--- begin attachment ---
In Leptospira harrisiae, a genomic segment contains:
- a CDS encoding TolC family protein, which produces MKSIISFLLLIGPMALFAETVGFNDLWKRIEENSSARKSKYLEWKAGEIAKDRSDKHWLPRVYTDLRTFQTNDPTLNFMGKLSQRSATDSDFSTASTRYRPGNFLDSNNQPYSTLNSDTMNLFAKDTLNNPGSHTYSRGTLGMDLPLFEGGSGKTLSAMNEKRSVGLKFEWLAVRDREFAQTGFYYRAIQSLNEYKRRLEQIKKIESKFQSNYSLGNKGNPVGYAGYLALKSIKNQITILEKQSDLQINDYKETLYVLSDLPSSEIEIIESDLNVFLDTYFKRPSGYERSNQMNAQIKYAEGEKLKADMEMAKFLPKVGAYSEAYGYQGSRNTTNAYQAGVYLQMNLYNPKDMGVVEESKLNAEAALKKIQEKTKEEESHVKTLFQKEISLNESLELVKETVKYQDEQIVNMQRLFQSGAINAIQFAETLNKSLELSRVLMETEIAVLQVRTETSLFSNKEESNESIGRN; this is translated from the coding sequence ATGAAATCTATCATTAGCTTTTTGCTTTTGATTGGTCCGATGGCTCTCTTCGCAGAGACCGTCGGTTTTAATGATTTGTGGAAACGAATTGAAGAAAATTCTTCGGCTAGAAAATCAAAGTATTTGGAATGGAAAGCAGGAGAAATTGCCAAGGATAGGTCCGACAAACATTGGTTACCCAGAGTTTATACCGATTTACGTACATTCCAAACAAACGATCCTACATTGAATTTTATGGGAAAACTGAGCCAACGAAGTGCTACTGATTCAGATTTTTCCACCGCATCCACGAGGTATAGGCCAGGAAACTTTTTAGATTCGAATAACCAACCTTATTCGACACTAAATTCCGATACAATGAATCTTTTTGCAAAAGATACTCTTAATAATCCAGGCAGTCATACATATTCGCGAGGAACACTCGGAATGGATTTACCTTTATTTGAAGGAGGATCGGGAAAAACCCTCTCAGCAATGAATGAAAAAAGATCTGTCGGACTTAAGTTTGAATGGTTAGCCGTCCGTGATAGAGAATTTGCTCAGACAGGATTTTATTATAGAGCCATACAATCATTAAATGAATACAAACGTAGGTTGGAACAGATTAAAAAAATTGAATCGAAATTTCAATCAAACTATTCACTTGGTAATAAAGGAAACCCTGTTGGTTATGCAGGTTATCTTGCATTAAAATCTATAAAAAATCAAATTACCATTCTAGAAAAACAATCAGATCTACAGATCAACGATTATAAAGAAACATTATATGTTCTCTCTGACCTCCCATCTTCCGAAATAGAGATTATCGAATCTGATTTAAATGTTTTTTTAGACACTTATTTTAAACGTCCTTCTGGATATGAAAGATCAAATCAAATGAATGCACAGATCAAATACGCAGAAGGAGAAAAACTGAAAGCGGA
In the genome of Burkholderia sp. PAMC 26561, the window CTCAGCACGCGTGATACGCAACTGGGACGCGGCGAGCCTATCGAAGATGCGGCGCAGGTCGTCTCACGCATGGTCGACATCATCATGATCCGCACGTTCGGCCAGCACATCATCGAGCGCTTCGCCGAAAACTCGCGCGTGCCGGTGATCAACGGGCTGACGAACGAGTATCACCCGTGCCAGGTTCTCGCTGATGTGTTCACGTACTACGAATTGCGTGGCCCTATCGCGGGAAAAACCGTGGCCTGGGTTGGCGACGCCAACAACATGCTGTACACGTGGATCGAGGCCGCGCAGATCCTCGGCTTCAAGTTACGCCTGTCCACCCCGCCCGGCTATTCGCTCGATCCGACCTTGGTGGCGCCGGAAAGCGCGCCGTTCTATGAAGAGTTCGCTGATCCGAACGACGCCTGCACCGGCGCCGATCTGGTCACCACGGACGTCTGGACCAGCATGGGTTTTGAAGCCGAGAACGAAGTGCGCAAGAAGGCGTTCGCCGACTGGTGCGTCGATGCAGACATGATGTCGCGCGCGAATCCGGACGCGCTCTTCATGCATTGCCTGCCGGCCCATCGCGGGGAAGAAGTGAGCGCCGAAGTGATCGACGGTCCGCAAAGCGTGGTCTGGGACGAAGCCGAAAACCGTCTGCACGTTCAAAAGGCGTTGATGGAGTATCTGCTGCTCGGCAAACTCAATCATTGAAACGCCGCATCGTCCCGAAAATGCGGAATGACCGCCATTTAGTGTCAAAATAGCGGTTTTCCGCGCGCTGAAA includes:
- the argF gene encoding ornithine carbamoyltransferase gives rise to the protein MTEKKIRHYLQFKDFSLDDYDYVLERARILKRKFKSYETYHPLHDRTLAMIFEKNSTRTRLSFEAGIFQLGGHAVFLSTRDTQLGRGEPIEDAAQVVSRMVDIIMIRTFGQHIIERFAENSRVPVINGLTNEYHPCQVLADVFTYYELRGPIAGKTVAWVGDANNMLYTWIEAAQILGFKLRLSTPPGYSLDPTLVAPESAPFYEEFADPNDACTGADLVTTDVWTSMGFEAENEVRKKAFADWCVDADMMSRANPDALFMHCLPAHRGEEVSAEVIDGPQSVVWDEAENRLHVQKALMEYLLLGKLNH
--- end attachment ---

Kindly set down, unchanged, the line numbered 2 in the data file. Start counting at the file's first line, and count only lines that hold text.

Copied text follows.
- a CDS encoding TolC family protein, which produces MKSIISFLLLIGPMALFAETVGFNDLWKRIEENSSARKSKYLEWKAGEIAKDRSDKHWLPRVYTDLRTFQTNDPTLNFMGKLSQRSATDSDFSTASTRYRPGNFLDSNNQPYSTLNSDTMNLFAKDTLNNPGSHTYSRGTLGMDLPLFEGGSGKTLSAMNEKRSVGLKFEWLAVRDREFAQTGFYYRAIQSLNEYKRRLEQIKKIESKFQSNYSLGNKGNPVGYAGYLALKSIKNQITILEKQSDLQINDYKETLYVLSDLPSSEIEIIESDLNVFLDTYFKRPSGYERSNQMNAQIKYAEGEKLKADMEMAKFLPKVGAYSEAYGYQGSRNTTNAYQAGVYLQMNLYNPKDMGVVEESKLNAEAALKKIQEKTKEEESHVKTLFQKEISLNESLELVKETVKYQDEQIVNMQRLFQSGAINAIQFAETLNKSLELSRVLMETEIAVLQVRTETSLFSNKEESNESIGRN; this is translated from the coding sequence ATGAAATCTATCATTAGCTTTTTGCTTTTGATTGGTCCGATGGCTCTCTTCGCAGAGACCGTCGGTTTTAATGATTTGTGGAAACGAATTGAAGAAAATTCTTCGGCTAGAAAATCAAAGTATTTGGAATGGAAAGCAGGAGAAATTGCCAAGGATAGGTCCGACAAACATTGGTTACCCAGAGTTTATACCGATTTACGTACATTCCAAACAAACGATCCTACATTGAATTTTATGGGAAAACTGAGCCAACGAAGTGCTACTGATTCAGATTTTTCCACCGCATCCACGAGGTATAGGCCAGGAAACTTTTTAGATTCGAATAACCAACCTTATTCGACACTAAATTCCGATACAATGAATCTTTTTGCAAAAGATACTCTTAATAATCCAGGCAGTCATACATATTCGCGAGGAACACTCGGAATGGATTTACCTTTATTTGAAGGAGGATCGGGAAAAACCCTCTCAGCAATGAATGAAAAAAGATCTGTCGGACTTAAGTTTGAATGGTTAGCCGTCCGTGATAGAGAATTTGCTCAGACAGGATTTTATTATAGAGCCATACAATCATTAAATGAATACAAACGTAGGTTGGAACAGATTAAAAAAATTGAATCGAAATTTCAATCAAACTATTCACTTGGTAATAAAGGAAACCCTGTTGGTTATGCAGGTTATCTTGCATTAAAATCTATAAAAAATCAAATTACCATTCTAGAAAAACAATCAGATCTACAGATCAACGATTATAAAGAAACATTATATGTTCTCTCTGACCTCCCATCTTCCGAAATAGAGATTATCGAATCTGATTTAAATGTTTTTTTAGACACTTATTTTAAACGTCCTTCTGGATATGAAAGATCAAATCAAATGAATGCACAGATCAAATACGCAGAAGGAGAAAAACTGAAAGCGGA